Time and technology have rendered his once-prized service redundant. But Thattaankandi Ali, 60, from Thazhangadi still roams the lanes of Thazhangadi and Kothibazar in coastal Vadakara after midnight during the holy month of Ramzan, beating his antique drum called ‘Nakaram,’ to wake up people to prepare their last dinner of a night (athazham), and have it before the daybreak (subah).
This custom called ‘Athazham Mutt’ was started centuries ago at a time when there was no affordable common devise such as loudspeaker or electric alarm to wake up people for their ‘Athazham.’
One may wonder at the utility value of Ali’s midnight drum beats these days when almost every member of a house carry a mobile phone with multiple alarm bell features. But what if a society loves to retain certain customs despite the changing times? What if the people value the romance associated with them? “That is why this centuries-old custom is still alive in our place,” says M.C. Ibrahim, writer from Vadakara, who is an expert on the cultural history of the region.
Ali had volunteered to take up this task from his forefathers, and still goes about it religiously, though quite a lot, including the socio-cultural ambience of the region, have changed in the intervening decades.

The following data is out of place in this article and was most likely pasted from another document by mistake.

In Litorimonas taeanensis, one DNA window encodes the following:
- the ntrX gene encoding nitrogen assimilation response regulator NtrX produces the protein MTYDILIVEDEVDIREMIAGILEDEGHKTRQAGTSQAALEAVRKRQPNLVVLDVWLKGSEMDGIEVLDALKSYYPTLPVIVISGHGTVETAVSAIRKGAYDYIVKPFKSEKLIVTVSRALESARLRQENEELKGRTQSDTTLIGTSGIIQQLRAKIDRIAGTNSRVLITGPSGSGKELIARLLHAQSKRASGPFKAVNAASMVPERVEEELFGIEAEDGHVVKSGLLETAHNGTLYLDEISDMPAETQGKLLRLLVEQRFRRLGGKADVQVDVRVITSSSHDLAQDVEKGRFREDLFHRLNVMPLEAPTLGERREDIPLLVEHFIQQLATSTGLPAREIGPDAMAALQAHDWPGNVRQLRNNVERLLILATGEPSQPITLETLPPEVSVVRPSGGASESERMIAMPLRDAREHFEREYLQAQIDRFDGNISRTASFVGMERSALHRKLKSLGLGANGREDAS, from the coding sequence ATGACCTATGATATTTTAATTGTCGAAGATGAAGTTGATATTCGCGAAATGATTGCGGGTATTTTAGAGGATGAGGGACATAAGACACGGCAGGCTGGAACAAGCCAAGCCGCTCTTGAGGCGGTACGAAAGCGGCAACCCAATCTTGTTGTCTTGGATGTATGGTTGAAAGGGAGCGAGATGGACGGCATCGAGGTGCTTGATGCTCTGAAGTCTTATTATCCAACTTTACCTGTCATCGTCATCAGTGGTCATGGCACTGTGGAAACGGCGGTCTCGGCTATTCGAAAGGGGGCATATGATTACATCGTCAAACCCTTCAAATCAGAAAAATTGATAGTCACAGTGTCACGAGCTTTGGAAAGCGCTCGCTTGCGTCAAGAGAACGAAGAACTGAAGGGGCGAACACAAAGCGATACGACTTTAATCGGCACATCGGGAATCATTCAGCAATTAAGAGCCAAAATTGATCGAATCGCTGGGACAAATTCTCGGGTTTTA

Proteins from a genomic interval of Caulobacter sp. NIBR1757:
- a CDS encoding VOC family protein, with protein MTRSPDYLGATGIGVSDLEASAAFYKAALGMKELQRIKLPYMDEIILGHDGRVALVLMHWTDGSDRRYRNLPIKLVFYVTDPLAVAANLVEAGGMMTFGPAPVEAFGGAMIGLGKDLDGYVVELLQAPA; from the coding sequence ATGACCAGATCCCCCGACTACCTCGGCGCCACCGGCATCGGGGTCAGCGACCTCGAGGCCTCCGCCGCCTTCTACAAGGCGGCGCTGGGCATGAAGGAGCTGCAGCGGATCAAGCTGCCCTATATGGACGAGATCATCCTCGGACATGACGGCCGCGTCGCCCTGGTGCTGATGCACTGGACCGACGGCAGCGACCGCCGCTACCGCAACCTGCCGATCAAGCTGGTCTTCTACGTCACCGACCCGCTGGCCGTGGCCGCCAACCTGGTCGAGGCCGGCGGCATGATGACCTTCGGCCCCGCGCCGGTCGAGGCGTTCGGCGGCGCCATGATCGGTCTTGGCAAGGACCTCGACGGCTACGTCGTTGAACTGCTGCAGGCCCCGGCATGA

Ali begins his ‘drum beating’ trip from the ‘Valiya Juma’eth Palli (Big Juma Masjid) around 1 a.m. during Ramzan. His trip ends at the same place around daybreak. In between, groups of cheerful children often accompany him. “However, the number of children has come down steadily,” says Ali.
Does he get any reward for the effort? Nothing much. He visits each house in the region on the day of Id, the day when the month of Ramzan ends to receive small gifts. “This visit is also a practice passed on by my forefathers,” says Ali, who fully realises that his act is cherished now only for its exotic value. However, he has no intention of discontinuing his journey.
Ali roams lanes, beating his drum, so that people will wake up and have their dinner before ‘Subah’ during Ramzan.